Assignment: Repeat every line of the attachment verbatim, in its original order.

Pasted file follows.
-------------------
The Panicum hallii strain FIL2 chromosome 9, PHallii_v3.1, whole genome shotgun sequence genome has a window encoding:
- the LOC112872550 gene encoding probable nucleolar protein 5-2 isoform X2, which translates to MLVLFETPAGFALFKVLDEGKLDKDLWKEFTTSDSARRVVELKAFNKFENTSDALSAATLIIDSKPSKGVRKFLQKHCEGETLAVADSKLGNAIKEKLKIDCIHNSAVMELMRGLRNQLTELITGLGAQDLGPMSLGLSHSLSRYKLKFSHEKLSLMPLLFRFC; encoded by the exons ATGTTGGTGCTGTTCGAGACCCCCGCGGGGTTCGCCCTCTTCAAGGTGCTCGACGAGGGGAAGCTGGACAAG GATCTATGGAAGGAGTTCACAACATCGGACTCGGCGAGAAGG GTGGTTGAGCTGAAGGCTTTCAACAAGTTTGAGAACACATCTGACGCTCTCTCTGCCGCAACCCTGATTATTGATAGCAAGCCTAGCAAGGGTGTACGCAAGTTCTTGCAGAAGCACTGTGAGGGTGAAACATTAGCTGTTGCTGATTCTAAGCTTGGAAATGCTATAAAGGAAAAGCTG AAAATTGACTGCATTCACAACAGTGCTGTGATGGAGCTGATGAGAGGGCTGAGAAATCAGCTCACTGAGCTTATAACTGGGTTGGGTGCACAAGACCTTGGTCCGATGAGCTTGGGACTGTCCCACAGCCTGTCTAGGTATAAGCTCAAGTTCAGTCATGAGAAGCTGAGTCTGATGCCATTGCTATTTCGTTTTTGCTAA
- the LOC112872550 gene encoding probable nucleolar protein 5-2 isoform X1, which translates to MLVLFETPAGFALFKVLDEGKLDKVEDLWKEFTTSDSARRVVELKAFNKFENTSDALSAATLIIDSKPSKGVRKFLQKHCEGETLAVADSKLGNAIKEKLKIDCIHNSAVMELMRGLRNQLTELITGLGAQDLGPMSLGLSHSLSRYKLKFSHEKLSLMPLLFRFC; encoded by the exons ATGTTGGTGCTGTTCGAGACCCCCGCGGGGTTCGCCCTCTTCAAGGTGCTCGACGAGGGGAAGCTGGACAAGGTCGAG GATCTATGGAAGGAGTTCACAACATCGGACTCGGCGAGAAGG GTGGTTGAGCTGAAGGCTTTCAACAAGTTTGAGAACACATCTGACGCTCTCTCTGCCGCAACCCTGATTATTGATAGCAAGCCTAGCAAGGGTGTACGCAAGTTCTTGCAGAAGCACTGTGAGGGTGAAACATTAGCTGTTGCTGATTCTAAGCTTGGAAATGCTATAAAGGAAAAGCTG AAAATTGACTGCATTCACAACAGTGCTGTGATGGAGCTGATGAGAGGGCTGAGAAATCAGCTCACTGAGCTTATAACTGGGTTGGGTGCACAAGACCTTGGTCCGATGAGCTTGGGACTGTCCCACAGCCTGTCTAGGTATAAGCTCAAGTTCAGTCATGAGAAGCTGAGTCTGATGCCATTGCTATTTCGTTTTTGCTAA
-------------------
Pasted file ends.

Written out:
The Panicum hallii strain FIL2 chromosome 9, PHallii_v3.1, whole genome shotgun sequence genome has a window encoding:
- the LOC112872550 gene encoding probable nucleolar protein 5-2 isoform X2, which translates to MLVLFETPAGFALFKVLDEGKLDKDLWKEFTTSDSARRVVELKAFNKFENTSDALSAATLIIDSKPSKGVRKFLQKHCEGETLAVADSKLGNAIKEKLKIDCIHNSAVMELMRGLRNQLTELITGLGAQDLGPMSLGLSHSLSRYKLKFSHEKLSLMPLLFRFC; encoded by the exons ATGTTGGTGCTGTTCGAGACCCCCGCGGGGTTCGCCCTCTTCAAGGTGCTCGACGAGGGGAAGCTGGACAAG GATCTATGGAAGGAGTTCACAACATCGGACTCGGCGAGAAGG GTGGTTGAGCTGAAGGCTTTCAACAAGTTTGAGAACACATCTGACGCTCTCTCTGCCGCAACCCTGATTATTGATAGCAAGCCTAGCAAGGGTGTACGCAAGTTCTTGCAGAAGCACTGTGAGGGTGAAACATTAGCTGTTGCTGATTCTAAGCTTGGAAATGCTATAAAGGAAAAGCTG AAAATTGACTGCATTCACAACAGTGCTGTGATGGAGCTGATGAGAGGGCTGAGAAATCAGCTCACTGAGCTTATAACTGGGTTGGGTGCACAAGACCTTGGTCCGATGAGCTTGGGACTGTCCCACAGCCTGTCTAGGTATAAGCTCAAGTTCAGTCATGAGAAGCTGAGTCTGATGCCATTGCTATTTCGTTTTTGCTAA
- the LOC112872550 gene encoding probable nucleolar protein 5-2 isoform X1, which translates to MLVLFETPAGFALFKVLDEGKLDKVEDLWKEFTTSDSARRVVELKAFNKFENTSDALSAATLIIDSKPSKGVRKFLQKHCEGETLAVADSKLGNAIKEKLKIDCIHNSAVMELMRGLRNQLTELITGLGAQDLGPMSLGLSHSLSRYKLKFSHEKLSLMPLLFRFC; encoded by the exons ATGTTGGTGCTGTTCGAGACCCCCGCGGGGTTCGCCCTCTTCAAGGTGCTCGACGAGGGGAAGCTGGACAAGGTCGAG GATCTATGGAAGGAGTTCACAACATCGGACTCGGCGAGAAGG GTGGTTGAGCTGAAGGCTTTCAACAAGTTTGAGAACACATCTGACGCTCTCTCTGCCGCAACCCTGATTATTGATAGCAAGCCTAGCAAGGGTGTACGCAAGTTCTTGCAGAAGCACTGTGAGGGTGAAACATTAGCTGTTGCTGATTCTAAGCTTGGAAATGCTATAAAGGAAAAGCTG AAAATTGACTGCATTCACAACAGTGCTGTGATGGAGCTGATGAGAGGGCTGAGAAATCAGCTCACTGAGCTTATAACTGGGTTGGGTGCACAAGACCTTGGTCCGATGAGCTTGGGACTGTCCCACAGCCTGTCTAGGTATAAGCTCAAGTTCAGTCATGAGAAGCTGAGTCTGATGCCATTGCTATTTCGTTTTTGCTAA